That Darned Anti-Christ | Performing Arts Review | Chicago Reader

That Darned Anti-Christ 

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THAT DARNED ANTI-CHRIST, Annoyance Theatre. The best Annoyance shows twist together two contradictory attitudes about life: (1) that life is awful, people are perverse, and nothing turns out right, and (2) that life isn't that bad, people are pretty good, and even if nothing turns out right you might as well smile and hope for the best. This is especially true of shows created during Annoyance's golden age, 1990 to '92, including the 1990 That Darned Anti-Christ.

Like Co-ed Prison Sluts, created only a year or so earlier, That Darned Anti-Christ shows several hopelessly naive adolescents--in this case, the emotionally damaged offspring of a neurotic, promiscuous dowager--struggling in a dark, threatening world not of their making. The resulting hilarious mess resembles nothing so much as an after-school special gone wrong, an effect accentuated by Faith Soloway's bright, bouncy tunes.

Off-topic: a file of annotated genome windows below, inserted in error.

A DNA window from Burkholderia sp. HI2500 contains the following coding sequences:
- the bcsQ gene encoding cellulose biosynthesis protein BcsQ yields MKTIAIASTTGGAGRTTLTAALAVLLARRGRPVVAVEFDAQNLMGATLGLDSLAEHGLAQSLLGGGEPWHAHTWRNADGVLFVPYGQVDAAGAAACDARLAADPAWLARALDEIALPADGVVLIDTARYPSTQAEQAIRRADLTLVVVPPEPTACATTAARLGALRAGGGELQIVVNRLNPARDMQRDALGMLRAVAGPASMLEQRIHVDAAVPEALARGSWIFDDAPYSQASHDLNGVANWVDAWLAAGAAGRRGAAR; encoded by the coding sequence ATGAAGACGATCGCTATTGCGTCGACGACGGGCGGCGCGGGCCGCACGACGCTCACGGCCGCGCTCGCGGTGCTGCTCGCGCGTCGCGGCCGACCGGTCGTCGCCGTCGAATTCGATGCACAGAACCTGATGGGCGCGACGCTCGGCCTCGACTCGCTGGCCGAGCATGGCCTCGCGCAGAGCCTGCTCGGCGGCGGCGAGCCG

This revival lacks some of the anarchic energy of the original production, and few of the actors can match the comic brilliance of the brightest ones in the first production, Tom Booker and Susan Messing, even though several of them are reprising roles they played nine years ago, notably Ellen Stoneking and Mark Sutton. Still, the current cast hold their own, and the script is strong enough that even when the show doesn't soar it still entertains. --Jack Helbig

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